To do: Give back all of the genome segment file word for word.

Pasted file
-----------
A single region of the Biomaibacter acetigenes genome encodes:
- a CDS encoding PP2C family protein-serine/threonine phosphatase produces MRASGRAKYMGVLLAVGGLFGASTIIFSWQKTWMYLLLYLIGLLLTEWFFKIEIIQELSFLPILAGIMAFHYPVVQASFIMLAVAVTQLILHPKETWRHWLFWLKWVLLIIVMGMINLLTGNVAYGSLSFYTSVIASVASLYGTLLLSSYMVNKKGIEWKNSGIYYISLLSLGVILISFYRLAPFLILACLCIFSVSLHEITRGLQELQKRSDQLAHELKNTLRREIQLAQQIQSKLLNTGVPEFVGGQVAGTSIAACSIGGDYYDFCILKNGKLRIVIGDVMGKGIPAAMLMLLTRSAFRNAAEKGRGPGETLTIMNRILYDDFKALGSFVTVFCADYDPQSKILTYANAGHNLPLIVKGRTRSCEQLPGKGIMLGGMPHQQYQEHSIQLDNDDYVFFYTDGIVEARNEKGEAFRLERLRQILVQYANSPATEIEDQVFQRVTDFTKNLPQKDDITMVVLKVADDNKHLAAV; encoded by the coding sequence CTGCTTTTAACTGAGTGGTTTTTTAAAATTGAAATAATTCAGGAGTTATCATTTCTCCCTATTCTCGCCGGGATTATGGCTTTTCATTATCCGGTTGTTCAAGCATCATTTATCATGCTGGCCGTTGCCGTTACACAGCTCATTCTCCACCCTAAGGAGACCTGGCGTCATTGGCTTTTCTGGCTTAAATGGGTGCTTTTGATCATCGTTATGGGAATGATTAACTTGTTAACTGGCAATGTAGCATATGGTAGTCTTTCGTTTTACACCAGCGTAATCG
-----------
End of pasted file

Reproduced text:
A single region of the Biomaibacter acetigenes genome encodes:
- a CDS encoding PP2C family protein-serine/threonine phosphatase produces MRASGRAKYMGVLLAVGGLFGASTIIFSWQKTWMYLLLYLIGLLLTEWFFKIEIIQELSFLPILAGIMAFHYPVVQASFIMLAVAVTQLILHPKETWRHWLFWLKWVLLIIVMGMINLLTGNVAYGSLSFYTSVIASVASLYGTLLLSSYMVNKKGIEWKNSGIYYISLLSLGVILISFYRLAPFLILACLCIFSVSLHEITRGLQELQKRSDQLAHELKNTLRREIQLAQQIQSKLLNTGVPEFVGGQVAGTSIAACSIGGDYYDFCILKNGKLRIVIGDVMGKGIPAAMLMLLTRSAFRNAAEKGRGPGETLTIMNRILYDDFKALGSFVTVFCADYDPQSKILTYANAGHNLPLIVKGRTRSCEQLPGKGIMLGGMPHQQYQEHSIQLDNDDYVFFYTDGIVEARNEKGEAFRLERLRQILVQYANSPATEIEDQVFQRVTDFTKNLPQKDDITMVVLKVADDNKHLAAV; encoded by the coding sequence CTGCTTTTAACTGAGTGGTTTTTTAAAATTGAAATAATTCAGGAGTTATCATTTCTCCCTATTCTCGCCGGGATTATGGCTTTTCATTATCCGGTTGTTCAAGCATCATTTATCATGCTGGCCGTTGCCGTTACACAGCTCATTCTCCACCCTAAGGAGACCTGGCGTCATTGGCTTTTCTGGCTTAAATGGGTGCTTTTGATCATCGTTATGGGAATGATTAACTTGTTAACTGGCAATGTAGCATATGGTAGTCTTTCGTTTTACACCAGCGTAATCG